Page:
Sehwag combines savagery with aesthetics

Virender Sehwag mersmerised us all one more time with his range of strokeplay, toying with the New Zealand attack as well as M/s Duckworth and Lewis in the fourth one-day international game in Hamilton on Wednesday. He made batting look so simple; and the hapless New Zealand bowlers pedestrian as India claimed the series with a match on hand.

He breezed to the fastest ODI hundred by an Indian – he needed just 60 deliveries at the Seddon Park – with a display of clean hitting that is unlikely to be forgotten in a hurry. His opening partner in the 201 run stand, Gautam Gambhir made 63 runs at nearly a run a ball but that seemed so slow against Sehwag’s 125 off 74 balls.

There was one mistimed drive for six off left-arm spinner Daniel Vettori and one edge to the ‘keeper Peter McGlashan but all other strokes were played off the meat of his 1200gm bat. It was a savage innings and, even if it is an oxymoron, there was an aesthetic appeal to his innings. He has entertained before but this one will have to be top of the drawer stuff.

For someone who kept the hook and pull wrapped in cotton wool for ages – to the point that bowlers believed he was weak against the short ball – he has played the two shots at will on the tour. We did get to see a sample in the home series against England but it is almost as if he has undertaken the trip with the sole intent of showing the world how well he can play these strokes.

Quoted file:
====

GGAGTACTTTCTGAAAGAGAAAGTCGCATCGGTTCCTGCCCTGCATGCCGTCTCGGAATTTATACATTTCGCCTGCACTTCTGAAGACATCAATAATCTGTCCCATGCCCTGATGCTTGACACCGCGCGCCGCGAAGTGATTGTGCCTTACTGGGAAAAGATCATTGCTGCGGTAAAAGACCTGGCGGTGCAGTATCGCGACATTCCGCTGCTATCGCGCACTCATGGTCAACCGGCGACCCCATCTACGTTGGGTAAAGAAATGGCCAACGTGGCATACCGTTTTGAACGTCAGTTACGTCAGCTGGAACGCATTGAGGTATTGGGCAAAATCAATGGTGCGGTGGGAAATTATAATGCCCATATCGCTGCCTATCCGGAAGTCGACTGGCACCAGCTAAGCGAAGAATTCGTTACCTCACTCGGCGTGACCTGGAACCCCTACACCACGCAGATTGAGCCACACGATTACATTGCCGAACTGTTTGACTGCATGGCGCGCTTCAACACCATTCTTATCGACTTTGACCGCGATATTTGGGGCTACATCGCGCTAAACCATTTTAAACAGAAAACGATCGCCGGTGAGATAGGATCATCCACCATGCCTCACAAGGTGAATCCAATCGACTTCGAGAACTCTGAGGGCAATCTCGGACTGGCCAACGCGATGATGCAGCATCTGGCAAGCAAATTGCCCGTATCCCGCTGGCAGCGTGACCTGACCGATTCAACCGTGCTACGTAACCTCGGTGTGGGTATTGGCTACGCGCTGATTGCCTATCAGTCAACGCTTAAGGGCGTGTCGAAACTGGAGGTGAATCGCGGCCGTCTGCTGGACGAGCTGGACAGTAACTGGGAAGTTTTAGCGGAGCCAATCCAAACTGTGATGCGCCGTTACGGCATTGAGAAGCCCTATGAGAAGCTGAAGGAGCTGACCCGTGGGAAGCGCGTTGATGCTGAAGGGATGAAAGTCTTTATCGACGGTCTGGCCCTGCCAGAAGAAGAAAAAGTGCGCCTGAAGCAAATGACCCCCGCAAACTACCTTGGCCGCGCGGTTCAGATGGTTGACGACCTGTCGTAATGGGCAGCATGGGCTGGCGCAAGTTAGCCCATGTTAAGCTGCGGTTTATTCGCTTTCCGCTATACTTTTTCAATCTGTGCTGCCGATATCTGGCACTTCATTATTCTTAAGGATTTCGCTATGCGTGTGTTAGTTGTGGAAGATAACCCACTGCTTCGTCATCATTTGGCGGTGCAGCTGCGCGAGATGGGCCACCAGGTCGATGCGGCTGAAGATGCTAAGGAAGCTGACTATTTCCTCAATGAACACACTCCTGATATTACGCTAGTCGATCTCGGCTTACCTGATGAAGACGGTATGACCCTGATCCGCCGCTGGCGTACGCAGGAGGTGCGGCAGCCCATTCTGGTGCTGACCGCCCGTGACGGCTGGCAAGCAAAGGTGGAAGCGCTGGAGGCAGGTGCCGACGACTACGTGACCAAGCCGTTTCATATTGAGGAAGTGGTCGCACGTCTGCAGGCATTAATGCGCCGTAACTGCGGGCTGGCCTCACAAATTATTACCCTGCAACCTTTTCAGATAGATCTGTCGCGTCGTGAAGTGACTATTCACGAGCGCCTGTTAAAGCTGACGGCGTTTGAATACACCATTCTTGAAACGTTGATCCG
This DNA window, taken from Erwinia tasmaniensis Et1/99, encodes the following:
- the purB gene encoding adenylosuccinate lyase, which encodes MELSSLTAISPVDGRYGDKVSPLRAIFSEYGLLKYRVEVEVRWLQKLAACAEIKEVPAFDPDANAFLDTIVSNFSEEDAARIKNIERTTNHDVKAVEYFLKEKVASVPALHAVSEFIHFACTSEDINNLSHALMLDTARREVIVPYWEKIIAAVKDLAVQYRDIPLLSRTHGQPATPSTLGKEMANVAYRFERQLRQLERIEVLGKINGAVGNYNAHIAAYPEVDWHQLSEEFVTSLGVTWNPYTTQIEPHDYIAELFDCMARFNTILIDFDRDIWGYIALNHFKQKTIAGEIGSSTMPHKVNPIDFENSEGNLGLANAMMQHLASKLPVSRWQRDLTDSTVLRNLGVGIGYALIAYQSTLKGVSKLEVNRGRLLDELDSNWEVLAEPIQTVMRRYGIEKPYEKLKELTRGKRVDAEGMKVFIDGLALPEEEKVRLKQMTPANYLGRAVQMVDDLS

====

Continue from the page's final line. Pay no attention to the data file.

Before emplaning for New Zealand, Sehwag said the tracks there did not suit his batting style at all. And he was clearly drawing on his 2002-03 experience when the home side laid out seaming pitches and though he managed two hundreds in seven one-day internationals, he also picked up four failures, including three single-digit scores. The two Tests were disastrous too.

The tracks on offer now have surprised not just him but also the team’s whole batting unit – and perhaps shocking the bowlers who would have expected some lively surfaces to bowl on. I can see two reasons for that. India’s pace bowling attack – especially the pair of Zaheer Khan and Ishant Sharma – can be lethal while New Zealand’s own bowling appears thin.

More importantly, I think New Zealand Cricket realises that it is important to roll out tracks that facilitate entertainment (read batting onslaught). There is no doubt that cricket boards around the world want the Indian team to do well on their soil so that the crowds flock to the grounds and the TV audience in India stays glued to the action.